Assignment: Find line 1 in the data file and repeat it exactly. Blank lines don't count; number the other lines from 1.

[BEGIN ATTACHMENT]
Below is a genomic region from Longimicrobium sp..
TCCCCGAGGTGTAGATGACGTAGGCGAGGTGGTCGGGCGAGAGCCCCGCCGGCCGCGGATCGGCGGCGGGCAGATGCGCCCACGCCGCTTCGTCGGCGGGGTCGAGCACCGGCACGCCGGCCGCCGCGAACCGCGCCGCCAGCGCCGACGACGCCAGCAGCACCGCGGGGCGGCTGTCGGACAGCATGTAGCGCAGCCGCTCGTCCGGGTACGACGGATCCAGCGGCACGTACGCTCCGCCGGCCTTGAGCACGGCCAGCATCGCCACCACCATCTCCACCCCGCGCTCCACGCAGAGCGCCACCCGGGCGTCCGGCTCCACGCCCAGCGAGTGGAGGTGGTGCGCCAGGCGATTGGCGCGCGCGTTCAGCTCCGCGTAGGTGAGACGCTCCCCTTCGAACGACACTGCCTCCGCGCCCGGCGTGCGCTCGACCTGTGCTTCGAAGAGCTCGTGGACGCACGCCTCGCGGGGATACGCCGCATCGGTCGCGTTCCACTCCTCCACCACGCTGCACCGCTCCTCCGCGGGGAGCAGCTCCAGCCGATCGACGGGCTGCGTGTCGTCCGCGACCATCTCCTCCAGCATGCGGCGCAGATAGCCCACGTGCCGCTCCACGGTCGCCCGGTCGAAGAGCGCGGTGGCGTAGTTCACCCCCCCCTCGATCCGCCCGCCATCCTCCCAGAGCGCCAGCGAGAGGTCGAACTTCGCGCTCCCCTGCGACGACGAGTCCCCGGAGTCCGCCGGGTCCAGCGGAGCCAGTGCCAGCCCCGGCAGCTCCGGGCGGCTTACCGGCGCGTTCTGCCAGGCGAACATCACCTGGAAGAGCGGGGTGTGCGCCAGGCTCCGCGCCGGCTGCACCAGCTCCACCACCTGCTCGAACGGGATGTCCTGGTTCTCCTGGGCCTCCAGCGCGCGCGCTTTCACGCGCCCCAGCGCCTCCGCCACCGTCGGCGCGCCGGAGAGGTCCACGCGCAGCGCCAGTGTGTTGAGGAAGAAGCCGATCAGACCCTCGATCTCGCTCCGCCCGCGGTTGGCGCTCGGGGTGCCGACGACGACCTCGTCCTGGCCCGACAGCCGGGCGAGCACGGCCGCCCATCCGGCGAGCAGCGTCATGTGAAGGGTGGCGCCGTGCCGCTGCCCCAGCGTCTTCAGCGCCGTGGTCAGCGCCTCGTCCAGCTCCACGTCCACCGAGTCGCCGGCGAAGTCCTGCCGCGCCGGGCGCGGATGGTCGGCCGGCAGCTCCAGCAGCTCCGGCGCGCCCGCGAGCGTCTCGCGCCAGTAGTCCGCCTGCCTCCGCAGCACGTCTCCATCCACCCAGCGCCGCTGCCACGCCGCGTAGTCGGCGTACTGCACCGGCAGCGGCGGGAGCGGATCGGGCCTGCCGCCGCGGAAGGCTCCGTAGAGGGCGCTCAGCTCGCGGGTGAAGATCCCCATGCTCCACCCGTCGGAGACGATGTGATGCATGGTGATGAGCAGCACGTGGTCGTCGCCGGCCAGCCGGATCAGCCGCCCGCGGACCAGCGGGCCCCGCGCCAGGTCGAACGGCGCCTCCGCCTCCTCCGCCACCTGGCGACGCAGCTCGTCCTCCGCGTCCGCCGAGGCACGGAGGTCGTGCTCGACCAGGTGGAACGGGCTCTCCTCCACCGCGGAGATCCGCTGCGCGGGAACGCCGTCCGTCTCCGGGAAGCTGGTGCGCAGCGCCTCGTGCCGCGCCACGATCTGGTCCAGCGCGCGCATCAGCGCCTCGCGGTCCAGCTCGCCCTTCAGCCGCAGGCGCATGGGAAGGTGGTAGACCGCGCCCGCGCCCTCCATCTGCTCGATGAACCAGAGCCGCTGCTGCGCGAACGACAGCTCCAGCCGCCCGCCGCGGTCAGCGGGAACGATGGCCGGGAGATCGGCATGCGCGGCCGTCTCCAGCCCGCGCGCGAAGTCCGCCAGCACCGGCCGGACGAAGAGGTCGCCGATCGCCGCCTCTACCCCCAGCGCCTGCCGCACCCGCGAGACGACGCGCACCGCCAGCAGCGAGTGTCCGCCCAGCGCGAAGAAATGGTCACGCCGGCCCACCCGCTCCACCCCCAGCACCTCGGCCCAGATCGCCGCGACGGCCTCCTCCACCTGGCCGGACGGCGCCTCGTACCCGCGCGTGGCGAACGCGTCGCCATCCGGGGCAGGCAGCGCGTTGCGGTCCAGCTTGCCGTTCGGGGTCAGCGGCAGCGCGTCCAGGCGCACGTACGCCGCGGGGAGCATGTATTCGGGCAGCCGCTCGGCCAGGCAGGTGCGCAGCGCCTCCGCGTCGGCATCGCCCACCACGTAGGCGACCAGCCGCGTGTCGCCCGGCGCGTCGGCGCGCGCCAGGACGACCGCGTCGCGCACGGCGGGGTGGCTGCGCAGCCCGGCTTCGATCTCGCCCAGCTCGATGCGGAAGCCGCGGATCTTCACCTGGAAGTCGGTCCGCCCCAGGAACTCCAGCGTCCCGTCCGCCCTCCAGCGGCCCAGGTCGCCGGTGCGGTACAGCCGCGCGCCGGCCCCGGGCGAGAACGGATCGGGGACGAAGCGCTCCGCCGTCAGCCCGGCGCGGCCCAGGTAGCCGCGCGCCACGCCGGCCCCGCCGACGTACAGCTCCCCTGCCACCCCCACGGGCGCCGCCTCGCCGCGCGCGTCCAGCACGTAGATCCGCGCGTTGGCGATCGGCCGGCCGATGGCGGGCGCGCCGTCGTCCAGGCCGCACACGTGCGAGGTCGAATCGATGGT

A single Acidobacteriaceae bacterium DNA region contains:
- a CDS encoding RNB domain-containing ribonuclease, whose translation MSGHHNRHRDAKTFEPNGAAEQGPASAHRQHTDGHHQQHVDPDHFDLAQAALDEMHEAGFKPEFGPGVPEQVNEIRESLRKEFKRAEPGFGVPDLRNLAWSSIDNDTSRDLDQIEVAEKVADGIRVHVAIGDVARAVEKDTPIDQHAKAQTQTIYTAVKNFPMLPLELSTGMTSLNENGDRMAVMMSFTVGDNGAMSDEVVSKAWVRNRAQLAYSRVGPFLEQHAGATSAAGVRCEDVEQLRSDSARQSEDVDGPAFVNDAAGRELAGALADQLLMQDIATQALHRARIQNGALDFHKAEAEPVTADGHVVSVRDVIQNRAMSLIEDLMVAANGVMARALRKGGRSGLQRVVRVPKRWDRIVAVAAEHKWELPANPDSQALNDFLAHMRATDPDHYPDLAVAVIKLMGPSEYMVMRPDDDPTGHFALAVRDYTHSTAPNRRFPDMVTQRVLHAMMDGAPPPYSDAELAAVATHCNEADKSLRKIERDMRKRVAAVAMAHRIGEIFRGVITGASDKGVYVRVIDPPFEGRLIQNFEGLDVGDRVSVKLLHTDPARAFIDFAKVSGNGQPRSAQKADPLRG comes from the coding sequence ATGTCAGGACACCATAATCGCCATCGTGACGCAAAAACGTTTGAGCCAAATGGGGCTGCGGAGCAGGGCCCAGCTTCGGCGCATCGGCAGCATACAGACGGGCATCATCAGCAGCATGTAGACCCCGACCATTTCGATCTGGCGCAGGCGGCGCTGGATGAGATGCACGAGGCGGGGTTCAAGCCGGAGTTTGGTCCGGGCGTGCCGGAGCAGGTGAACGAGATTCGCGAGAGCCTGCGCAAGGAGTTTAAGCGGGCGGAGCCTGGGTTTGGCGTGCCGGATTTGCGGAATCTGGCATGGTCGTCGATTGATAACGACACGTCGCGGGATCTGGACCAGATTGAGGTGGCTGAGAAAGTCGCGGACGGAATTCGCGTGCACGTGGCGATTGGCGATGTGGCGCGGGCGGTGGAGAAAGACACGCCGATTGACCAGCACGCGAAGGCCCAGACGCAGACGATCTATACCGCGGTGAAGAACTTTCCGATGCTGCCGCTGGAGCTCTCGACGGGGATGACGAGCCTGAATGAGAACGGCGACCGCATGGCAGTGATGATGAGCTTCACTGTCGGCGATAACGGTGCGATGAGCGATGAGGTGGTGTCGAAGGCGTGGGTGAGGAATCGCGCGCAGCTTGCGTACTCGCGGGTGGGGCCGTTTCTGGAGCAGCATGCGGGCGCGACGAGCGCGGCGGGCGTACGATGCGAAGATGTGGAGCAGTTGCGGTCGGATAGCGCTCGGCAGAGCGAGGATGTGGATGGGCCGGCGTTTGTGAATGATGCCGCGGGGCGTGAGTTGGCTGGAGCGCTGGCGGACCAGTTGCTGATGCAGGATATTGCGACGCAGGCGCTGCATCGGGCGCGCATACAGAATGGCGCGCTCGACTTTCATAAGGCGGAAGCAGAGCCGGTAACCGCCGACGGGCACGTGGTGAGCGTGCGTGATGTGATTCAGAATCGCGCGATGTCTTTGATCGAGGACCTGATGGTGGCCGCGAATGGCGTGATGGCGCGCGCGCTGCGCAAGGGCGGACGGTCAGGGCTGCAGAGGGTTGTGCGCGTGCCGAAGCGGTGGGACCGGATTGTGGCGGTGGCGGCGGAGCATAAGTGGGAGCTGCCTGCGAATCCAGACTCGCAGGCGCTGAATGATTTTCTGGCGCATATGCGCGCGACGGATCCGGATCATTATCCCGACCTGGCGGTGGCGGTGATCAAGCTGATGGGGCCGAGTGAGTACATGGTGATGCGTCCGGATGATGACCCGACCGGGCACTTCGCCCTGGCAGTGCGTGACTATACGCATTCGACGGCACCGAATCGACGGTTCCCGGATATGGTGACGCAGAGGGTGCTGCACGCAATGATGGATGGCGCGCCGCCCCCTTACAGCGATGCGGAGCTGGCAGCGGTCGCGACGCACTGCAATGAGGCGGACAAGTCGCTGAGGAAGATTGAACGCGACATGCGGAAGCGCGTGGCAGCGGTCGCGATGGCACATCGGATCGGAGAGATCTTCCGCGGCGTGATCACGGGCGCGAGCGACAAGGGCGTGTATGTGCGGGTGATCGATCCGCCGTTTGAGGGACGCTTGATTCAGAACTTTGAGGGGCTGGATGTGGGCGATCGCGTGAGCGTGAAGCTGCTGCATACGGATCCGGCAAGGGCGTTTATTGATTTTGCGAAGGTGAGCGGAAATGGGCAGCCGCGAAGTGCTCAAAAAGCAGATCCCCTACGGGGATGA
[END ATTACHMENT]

Below is a genomic region from Longimicrobium sp..